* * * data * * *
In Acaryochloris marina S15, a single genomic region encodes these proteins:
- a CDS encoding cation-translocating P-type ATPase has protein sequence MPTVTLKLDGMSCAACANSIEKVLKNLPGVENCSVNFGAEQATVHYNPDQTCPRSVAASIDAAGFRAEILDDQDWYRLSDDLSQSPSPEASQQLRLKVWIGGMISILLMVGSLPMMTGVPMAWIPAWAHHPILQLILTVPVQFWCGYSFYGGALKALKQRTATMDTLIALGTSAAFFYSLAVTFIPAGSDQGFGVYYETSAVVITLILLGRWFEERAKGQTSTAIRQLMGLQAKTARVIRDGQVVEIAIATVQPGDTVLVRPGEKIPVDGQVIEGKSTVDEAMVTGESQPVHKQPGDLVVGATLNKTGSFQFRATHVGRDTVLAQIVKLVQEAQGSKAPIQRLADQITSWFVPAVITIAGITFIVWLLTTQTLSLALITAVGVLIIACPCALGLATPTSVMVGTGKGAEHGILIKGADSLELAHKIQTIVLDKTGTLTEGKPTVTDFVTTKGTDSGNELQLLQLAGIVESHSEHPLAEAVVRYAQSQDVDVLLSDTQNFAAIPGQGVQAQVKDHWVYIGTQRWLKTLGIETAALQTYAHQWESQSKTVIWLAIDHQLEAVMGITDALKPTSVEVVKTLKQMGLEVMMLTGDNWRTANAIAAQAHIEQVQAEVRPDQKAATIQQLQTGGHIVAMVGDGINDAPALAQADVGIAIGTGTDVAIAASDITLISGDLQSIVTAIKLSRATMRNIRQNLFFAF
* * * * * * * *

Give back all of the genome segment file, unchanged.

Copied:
In Acaryochloris marina S15, a single genomic region encodes these proteins:
- a CDS encoding cation-translocating P-type ATPase has protein sequence MPTVTLKLDGMSCAACANSIEKVLKNLPGVENCSVNFGAEQATVHYNPDQTCPRSVAASIDAAGFRAEILDDQDWYRLSDDLSQSPSPEASQQLRLKVWIGGMISILLMVGSLPMMTGVPMAWIPAWAHHPILQLILTVPVQFWCGYSFYGGALKALKQRTATMDTLIALGTSAAFFYSLAVTFIPAGSDQGFGVYYETSAVVITLILLGRWFEERAKGQTSTAIRQLMGLQAKTARVIRDGQVVEIAIATVQPGDTVLVRPGEKIPVDGQVIEGKSTVDEAMVTGESQPVHKQPGDLVVGATLNKTGSFQFRATHVGRDTVLAQIVKLVQEAQGSKAPIQRLADQITSWFVPAVITIAGITFIVWLLTTQTLSLALITAVGVLIIACPCALGLATPTSVMVGTGKGAEHGILIKGADSLELAHKIQTIVLDKTGTLTEGKPTVTDFVTTKGTDSGNELQLLQLAGIVESHSEHPLAEAVVRYAQSQDVDVLLSDTQNFAAIPGQGVQAQVKDHWVYIGTQRWLKTLGIETAALQTYAHQWESQSKTVIWLAIDHQLEAVMGITDALKPTSVEVVKTLKQMGLEVMMLTGDNWRTANAIAAQAHIEQVQAEVRPDQKAATIQQLQTGGHIVAMVGDGINDAPALAQADVGIAIGTGTDVAIAASDITLISGDLQSIVTAIKLSRATMRNIRQNLFFAF